|Youth For Life Holding Hands: Samuel Alexander Armas's Story|
As reported in Irish Independent newspaper by Paul Harris
Photo: While undergoing spina bifida surgery in utero, 21-week-old fetus Samuel Armas grips the finger of Dr. Joseph Bruner through the incision.
|Take a good look at this picture. It's one of the most remarkable photographs ever taken. The tiny hand of a foetus reaches out from a mother's womb to clasp a surgeon's healing finger. It is, by the way, 21 weeks old, an age at which it could still be legally aborted. The tiny hand in the picture above belongs to a baby which is due to be born on December 28. It was taken during an operation in America recently. It is a medical development in the control of the effects of spina bifida ... and on a picture which will reverberate through the on-going abortion debate here|
Your first instinct is to recoil in horror. It looks like a close-up of some terrible accident. And then you notice, in the centre of the photograph, the tiny hand clutching a surgeon's finger.
The baby is literally hanging on for life. For this is one of the most remarkable photographs taken in medicine and a record of one of the world's most extraordinary operations.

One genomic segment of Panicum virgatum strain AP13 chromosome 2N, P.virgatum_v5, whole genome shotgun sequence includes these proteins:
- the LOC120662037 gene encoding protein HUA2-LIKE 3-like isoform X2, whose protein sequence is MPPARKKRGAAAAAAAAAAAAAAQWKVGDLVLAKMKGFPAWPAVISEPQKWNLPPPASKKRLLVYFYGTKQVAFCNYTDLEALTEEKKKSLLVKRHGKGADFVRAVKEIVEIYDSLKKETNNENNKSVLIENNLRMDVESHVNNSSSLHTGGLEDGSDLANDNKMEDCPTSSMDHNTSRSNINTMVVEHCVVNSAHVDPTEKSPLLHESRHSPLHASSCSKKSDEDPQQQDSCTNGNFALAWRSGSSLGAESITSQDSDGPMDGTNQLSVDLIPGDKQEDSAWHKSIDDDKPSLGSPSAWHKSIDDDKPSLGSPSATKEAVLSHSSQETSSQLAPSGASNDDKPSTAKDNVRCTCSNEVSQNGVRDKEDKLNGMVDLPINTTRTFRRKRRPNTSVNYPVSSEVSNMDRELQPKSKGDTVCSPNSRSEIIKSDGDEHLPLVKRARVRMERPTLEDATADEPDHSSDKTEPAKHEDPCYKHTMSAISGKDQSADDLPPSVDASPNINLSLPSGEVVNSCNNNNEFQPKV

It shows a 21-week-old foetus in its mother's womb, about to undergo a spine operation designed to save it from serious brain damage.
The surgery was carried out entirely through the tiny slit visible in the wall of the womb and the `patient' is believed to be the youngest to undergo it.
At that age the mother could have chosen to have the foetus aborted. Her decision not to, however, led to an astonishing test not just of medical technology, but of faith.
Samuel Armas has spina bifida, which left part of his spinal cord exposed after the backbone failed to develop.
The operation was designed to close the gap and protect the cord, the body's motorway for nerve signals to the brain.
So, on an unborn patient, the operation was performed without removing the foetus from the womb.
The instruments had to be specially designed to work in miniature. The sutures used to close the incisions were less than the thickness of a human hair.
An ER-style crash-cart team was on constant standby in an adjoining room.
When it was completed, however, Samuel's battle for survival was only just beginning.
Nor would the emotional battle. ... Julie and Alex Armas had been trying desperately for a baby. Julie, a 27-year-old nurse, had suffered two miscarriages before she became pregnant with the child they intended to call Samuel Alexander if it was a boy.